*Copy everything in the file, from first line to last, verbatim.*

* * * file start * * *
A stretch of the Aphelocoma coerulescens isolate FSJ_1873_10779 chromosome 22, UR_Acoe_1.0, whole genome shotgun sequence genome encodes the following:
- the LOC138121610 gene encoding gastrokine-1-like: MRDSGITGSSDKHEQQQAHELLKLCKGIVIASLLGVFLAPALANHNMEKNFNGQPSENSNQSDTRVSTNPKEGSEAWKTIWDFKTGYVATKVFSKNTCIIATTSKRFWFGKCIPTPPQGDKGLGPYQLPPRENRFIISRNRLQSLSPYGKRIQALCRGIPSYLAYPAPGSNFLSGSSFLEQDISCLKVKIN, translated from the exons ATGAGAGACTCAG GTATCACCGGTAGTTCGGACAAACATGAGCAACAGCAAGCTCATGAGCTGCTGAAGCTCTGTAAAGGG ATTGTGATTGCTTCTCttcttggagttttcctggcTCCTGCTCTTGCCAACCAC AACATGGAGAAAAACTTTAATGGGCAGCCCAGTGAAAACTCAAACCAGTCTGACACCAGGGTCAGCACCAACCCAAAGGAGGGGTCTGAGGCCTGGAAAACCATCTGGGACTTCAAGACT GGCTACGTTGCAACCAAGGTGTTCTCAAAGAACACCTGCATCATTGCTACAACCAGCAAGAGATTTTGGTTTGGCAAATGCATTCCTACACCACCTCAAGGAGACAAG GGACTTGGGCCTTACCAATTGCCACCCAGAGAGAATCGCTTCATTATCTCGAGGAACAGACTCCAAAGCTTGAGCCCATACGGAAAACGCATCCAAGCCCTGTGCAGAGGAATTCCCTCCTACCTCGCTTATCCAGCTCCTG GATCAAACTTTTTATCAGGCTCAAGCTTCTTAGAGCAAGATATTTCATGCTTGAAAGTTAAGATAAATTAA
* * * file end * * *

A stretch of the Aphelocoma coerulescens isolate FSJ_1873_10779 chromosome 22, UR_Acoe_1.0, whole genome shotgun sequence genome encodes the following:
- the LOC138121610 gene encoding gastrokine-1-like: MRDSGITGSSDKHEQQQAHELLKLCKGIVIASLLGVFLAPALANHNMEKNFNGQPSENSNQSDTRVSTNPKEGSEAWKTIWDFKTGYVATKVFSKNTCIIATTSKRFWFGKCIPTPPQGDKGLGPYQLPPRENRFIISRNRLQSLSPYGKRIQALCRGIPSYLAYPAPGSNFLSGSSFLEQDISCLKVKIN, translated from the exons ATGAGAGACTCAG GTATCACCGGTAGTTCGGACAAACATGAGCAACAGCAAGCTCATGAGCTGCTGAAGCTCTGTAAAGGG ATTGTGATTGCTTCTCttcttggagttttcctggcTCCTGCTCTTGCCAACCAC AACATGGAGAAAAACTTTAATGGGCAGCCCAGTGAAAACTCAAACCAGTCTGACACCAGGGTCAGCACCAACCCAAAGGAGGGGTCTGAGGCCTGGAAAACCATCTGGGACTTCAAGACT GGCTACGTTGCAACCAAGGTGTTCTCAAAGAACACCTGCATCATTGCTACAACCAGCAAGAGATTTTGGTTTGGCAAATGCATTCCTACACCACCTCAAGGAGACAAG GGACTTGGGCCTTACCAATTGCCACCCAGAGAGAATCGCTTCATTATCTCGAGGAACAGACTCCAAAGCTTGAGCCCATACGGAAAACGCATCCAAGCCCTGTGCAGAGGAATTCCCTCCTACCTCGCTTATCCAGCTCCTG GATCAAACTTTTTATCAGGCTCAAGCTTCTTAGAGCAAGATATTTCATGCTTGAAAGTTAAGATAAATTAA